Business debt is historically high relative to U.S. gross domestic product, with debt increasing most rapidly among the riskiest firms amid weak credit standards, the Federal Reserve said today in its financial stability report. However, “the core of the financial sector appears resilient, with leverage low and funding risk limited relative to the levels of recent decades,” it said. The report—which is published twice a year—examines the resilience of the financial system and highlights potential vulnerabilities.
Growth of business debt remained above the growth rate of economic output in the first half of 2019, and the Fed noted that the net issuance of riskier forms of business debt, including high-yield bonds and institutional leveraged loans—which grew 14.6% year-on-year—remained robust in 2019. The Fed noted, however, that “credit performance of leveraged loans has been solid so far, with low default rates.” In contrast, household borrowing remained modest relative to income, with debt owed by subprime consumers remaining flat.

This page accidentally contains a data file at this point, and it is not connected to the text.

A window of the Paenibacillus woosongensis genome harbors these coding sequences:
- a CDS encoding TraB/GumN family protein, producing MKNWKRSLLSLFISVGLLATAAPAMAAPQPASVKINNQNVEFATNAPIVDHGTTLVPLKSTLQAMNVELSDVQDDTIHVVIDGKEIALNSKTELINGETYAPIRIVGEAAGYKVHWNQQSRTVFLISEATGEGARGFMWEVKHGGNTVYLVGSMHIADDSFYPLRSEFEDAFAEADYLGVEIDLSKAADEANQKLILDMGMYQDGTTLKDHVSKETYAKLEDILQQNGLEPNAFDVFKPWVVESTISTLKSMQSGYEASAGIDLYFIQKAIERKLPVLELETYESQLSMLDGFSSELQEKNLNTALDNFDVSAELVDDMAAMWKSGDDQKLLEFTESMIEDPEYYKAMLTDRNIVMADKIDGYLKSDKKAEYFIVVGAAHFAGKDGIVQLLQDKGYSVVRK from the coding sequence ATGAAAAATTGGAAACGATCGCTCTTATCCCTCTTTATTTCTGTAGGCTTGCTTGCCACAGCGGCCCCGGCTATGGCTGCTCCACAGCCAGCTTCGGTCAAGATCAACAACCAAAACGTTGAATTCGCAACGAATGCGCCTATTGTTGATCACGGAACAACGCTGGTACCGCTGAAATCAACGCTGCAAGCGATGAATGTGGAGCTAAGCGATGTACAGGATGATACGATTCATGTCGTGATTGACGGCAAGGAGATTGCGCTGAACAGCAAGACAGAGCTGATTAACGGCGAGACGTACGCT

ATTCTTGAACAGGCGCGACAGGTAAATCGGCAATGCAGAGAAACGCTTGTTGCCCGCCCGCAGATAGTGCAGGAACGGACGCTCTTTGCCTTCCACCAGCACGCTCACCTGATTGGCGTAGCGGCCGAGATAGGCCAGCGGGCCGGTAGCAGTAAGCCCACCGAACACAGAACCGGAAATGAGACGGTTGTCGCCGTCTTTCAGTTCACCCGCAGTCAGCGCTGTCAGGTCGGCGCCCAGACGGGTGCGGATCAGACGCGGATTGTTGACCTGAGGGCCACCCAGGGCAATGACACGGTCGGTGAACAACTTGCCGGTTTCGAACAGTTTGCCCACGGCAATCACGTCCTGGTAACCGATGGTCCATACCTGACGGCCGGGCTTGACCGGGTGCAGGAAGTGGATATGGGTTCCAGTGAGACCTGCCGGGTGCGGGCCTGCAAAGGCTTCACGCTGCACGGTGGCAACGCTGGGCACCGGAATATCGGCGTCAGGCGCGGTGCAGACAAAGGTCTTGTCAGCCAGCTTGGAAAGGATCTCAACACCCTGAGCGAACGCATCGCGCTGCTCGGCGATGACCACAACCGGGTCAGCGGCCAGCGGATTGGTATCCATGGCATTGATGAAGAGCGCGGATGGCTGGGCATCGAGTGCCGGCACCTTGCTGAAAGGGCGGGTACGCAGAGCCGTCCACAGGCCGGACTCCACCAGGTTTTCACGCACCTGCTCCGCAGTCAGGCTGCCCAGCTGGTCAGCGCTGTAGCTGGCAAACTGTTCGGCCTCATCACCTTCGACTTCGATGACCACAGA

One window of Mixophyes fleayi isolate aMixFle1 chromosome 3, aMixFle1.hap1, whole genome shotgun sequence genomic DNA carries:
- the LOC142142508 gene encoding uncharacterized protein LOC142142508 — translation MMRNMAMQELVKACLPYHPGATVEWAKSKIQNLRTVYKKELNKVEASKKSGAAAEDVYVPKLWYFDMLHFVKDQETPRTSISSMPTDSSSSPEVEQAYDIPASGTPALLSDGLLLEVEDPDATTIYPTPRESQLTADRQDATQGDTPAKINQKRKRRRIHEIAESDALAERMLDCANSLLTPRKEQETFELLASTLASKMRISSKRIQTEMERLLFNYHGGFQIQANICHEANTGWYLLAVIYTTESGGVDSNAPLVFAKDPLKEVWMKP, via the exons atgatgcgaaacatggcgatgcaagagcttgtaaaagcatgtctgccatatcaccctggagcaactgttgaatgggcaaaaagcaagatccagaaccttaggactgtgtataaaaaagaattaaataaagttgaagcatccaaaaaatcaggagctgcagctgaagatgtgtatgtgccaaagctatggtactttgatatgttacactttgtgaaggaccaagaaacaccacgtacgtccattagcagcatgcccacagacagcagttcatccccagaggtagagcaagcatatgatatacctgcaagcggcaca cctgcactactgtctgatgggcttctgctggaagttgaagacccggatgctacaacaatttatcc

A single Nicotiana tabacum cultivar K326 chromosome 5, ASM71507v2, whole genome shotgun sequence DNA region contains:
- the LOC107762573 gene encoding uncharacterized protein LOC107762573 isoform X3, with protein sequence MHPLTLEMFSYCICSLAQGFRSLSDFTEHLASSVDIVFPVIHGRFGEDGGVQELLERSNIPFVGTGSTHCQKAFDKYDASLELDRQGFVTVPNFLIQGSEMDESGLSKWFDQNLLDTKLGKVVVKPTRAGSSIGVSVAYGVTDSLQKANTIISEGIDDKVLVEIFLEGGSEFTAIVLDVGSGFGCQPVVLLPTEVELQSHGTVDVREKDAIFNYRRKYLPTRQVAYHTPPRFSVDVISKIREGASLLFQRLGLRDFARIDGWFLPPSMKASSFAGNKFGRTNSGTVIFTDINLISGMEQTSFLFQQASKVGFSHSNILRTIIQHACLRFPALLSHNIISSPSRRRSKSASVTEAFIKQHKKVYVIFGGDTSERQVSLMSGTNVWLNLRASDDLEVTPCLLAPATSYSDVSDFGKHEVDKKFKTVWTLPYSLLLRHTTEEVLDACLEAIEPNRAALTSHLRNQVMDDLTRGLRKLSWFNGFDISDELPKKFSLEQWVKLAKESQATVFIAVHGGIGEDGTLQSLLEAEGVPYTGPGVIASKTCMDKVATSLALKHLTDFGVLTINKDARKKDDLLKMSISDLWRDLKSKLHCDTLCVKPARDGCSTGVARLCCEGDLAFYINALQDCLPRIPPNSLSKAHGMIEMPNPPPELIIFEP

Meanwhile, the nation’s largest banks remain well capitalized, and the Fed noted that “these banks are well-positioned to continue lending to households and businesses in the event of a severe global recession.” However, the Fed noted that the falling interest rate environment has negatively affected the outlook for bank profitability. The Fed also pointed to several near-term risks that could pose potential risks to the financial system. While the current U.S. expansion is expected to continue, the report cautioned that a sudden downturn could lead to financial stresses and defaults at some firms, given the high amount of leverage in the nonfinancial sector.